Common vulnerabilities in electronic medical record (EMR) software

Software is developed for a specific purpose, such as managing patient information or insurance billing. Software’s core functionality is created during the development cycle, and security may be incorporated into the development process, or it may be an afterthought. Security is optimal when it exists within a software application and the environment where the application is hosted.

A recent recent data breach investigation

In a recent data breach investigation, Kivu encountered an integrated EMR software solution that stored patient records, including social security numbers (“SSNs”), on a Windows server. While the EMR application had protected access with unique credentials assigned to users, the server itself was accessible to all employees with domain credentials. The EMR software offered complete practice management capability in a single offering (such as patient management, prescriptions ordering and tracking, patient communications and billing).

The EMR software and the server housing the EMR software lacked appropriate controls to secure PHI. The presence of EMR login credentials in text-searchable files potentially negated the use of encryption for the EMR database. Unsecured directories provided the opportunity for any user to browse the server and potentially locate files containing patient data.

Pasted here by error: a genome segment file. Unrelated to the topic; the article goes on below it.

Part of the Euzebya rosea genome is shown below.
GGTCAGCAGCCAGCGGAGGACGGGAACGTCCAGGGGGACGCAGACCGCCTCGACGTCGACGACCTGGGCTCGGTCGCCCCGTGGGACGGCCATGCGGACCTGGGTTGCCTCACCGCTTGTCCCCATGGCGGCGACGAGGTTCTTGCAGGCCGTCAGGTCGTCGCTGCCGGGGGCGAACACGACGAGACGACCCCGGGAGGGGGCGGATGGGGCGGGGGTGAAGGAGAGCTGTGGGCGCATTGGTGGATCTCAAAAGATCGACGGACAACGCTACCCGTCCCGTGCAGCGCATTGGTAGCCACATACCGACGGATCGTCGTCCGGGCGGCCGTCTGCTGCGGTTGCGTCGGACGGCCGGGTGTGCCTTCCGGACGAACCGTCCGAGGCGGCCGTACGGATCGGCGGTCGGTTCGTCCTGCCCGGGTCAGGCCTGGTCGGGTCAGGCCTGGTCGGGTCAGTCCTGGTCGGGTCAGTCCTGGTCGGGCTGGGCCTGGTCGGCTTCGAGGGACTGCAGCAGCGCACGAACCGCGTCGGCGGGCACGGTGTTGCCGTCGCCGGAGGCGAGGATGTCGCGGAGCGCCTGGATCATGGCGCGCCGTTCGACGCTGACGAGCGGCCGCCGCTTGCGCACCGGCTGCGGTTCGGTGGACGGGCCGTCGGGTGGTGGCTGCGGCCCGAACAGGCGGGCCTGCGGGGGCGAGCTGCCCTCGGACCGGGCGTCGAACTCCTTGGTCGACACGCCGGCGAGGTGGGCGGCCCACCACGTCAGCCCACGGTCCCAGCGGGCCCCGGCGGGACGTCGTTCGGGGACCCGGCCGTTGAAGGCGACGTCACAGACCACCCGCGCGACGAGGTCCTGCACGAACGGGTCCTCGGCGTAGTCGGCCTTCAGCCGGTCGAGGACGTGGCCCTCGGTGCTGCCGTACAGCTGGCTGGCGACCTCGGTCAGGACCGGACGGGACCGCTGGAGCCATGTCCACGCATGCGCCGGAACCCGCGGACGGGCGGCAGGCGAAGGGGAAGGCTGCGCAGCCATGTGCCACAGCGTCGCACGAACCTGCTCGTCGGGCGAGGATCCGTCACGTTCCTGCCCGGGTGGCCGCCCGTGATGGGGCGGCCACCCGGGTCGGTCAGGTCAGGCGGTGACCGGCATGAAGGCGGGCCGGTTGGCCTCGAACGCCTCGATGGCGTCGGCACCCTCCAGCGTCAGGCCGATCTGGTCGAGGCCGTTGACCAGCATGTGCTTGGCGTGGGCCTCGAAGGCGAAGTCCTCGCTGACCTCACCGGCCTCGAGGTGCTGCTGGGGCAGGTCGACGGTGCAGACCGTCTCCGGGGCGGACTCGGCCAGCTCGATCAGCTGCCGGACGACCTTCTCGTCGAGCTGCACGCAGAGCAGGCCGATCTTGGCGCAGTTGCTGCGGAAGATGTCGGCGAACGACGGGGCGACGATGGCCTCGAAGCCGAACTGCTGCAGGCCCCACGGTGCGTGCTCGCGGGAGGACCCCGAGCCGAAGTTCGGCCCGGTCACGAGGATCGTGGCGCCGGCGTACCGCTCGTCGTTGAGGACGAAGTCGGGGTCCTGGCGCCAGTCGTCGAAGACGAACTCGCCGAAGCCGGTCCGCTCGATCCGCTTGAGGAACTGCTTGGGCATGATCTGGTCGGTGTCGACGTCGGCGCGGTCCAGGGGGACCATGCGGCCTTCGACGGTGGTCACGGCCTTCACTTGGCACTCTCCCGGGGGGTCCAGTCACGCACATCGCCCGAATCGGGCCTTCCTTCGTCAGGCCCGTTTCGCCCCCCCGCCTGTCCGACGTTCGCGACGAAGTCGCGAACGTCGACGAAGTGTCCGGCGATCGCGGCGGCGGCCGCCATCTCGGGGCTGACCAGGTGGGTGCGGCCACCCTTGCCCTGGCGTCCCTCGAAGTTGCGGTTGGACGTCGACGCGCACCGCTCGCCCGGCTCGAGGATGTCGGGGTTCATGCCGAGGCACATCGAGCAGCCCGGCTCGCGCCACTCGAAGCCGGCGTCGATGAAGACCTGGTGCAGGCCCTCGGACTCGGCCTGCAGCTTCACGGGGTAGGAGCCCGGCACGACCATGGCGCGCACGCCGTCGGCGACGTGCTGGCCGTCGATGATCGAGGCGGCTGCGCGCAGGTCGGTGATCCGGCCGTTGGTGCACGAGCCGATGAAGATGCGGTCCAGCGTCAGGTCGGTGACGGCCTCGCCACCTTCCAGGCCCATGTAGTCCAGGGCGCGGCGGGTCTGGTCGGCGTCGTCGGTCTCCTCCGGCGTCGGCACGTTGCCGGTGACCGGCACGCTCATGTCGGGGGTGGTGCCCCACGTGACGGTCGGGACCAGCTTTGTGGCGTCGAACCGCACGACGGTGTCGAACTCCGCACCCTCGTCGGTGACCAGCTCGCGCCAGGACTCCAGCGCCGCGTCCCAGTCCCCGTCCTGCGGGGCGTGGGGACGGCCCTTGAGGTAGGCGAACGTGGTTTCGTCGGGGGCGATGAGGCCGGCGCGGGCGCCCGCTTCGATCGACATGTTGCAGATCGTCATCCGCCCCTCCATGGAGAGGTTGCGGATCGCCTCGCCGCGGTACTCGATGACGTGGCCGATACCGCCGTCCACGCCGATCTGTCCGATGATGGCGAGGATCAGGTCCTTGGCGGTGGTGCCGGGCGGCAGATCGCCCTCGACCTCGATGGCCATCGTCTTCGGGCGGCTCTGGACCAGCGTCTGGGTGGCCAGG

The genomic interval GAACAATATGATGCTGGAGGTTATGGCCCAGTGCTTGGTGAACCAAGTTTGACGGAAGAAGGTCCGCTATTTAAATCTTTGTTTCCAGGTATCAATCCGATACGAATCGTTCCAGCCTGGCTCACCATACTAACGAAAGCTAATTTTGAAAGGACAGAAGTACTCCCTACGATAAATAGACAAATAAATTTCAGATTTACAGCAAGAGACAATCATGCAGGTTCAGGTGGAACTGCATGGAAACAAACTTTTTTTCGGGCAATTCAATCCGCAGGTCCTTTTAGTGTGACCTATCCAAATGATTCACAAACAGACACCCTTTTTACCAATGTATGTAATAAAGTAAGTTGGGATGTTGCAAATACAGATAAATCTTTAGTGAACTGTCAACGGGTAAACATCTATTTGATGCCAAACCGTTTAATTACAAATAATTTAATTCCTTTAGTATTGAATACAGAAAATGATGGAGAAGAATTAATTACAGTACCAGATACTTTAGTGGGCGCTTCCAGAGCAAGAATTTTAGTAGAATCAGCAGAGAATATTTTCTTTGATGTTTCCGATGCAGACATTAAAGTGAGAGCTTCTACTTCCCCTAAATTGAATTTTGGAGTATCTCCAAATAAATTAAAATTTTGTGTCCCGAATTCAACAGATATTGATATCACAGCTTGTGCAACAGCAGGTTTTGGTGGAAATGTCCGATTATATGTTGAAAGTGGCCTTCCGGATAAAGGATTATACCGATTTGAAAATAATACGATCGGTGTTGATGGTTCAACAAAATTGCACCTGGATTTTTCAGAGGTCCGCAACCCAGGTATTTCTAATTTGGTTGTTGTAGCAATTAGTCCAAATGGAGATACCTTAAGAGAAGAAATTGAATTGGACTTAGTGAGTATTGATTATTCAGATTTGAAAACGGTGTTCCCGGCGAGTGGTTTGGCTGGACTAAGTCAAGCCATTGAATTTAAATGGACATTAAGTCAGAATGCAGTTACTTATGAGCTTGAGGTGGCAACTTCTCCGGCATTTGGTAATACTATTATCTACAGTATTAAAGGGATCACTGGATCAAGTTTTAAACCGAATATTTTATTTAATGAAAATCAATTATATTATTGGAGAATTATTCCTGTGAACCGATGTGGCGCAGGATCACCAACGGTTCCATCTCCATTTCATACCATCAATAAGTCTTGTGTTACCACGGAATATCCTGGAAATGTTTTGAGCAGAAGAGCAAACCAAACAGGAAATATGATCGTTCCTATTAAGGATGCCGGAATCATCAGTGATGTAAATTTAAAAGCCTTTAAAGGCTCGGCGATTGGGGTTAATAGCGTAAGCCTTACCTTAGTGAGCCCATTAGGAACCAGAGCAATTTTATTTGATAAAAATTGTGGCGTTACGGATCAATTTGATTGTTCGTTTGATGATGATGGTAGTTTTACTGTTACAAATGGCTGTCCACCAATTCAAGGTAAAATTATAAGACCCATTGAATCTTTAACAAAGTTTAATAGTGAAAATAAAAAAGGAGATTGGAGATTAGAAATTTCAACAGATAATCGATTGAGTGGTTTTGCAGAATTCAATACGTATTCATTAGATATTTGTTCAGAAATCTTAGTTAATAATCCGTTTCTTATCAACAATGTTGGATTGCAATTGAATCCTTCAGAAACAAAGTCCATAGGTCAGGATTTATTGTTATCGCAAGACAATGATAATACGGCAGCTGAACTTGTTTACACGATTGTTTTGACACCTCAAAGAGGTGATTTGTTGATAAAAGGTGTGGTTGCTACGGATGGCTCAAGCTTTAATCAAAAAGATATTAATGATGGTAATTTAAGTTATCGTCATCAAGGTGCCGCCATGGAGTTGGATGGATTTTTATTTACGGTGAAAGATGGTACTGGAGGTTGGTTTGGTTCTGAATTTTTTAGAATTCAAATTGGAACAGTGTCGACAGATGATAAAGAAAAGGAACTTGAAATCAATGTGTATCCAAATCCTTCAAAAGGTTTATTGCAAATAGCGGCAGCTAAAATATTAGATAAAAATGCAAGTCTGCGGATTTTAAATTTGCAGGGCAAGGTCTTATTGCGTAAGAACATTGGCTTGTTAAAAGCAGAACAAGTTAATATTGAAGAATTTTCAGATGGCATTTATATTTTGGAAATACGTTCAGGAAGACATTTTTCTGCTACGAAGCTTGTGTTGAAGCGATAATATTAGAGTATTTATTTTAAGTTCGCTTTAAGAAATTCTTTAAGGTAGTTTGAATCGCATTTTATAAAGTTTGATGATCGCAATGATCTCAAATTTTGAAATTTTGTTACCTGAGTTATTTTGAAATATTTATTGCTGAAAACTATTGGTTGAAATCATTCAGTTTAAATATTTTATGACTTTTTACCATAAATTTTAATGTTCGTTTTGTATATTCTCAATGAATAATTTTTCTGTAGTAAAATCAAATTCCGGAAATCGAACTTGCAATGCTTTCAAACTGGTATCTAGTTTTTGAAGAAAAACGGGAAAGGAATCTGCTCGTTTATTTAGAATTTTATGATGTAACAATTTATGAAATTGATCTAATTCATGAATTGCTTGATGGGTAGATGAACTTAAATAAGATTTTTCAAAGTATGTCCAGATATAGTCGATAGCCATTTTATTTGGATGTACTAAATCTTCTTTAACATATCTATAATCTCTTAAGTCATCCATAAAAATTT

The audit capabilities of the EMR software were limited to the EMR database. As a result, externally stored files with patient data were outside the reach of the EMR software. PHI could have been exfiltrated without leaving evidence of file activity. For example, on a Windows computer, a hacker could use a Robocopy command to copy files, and the use of this command would leave no evidence of file access.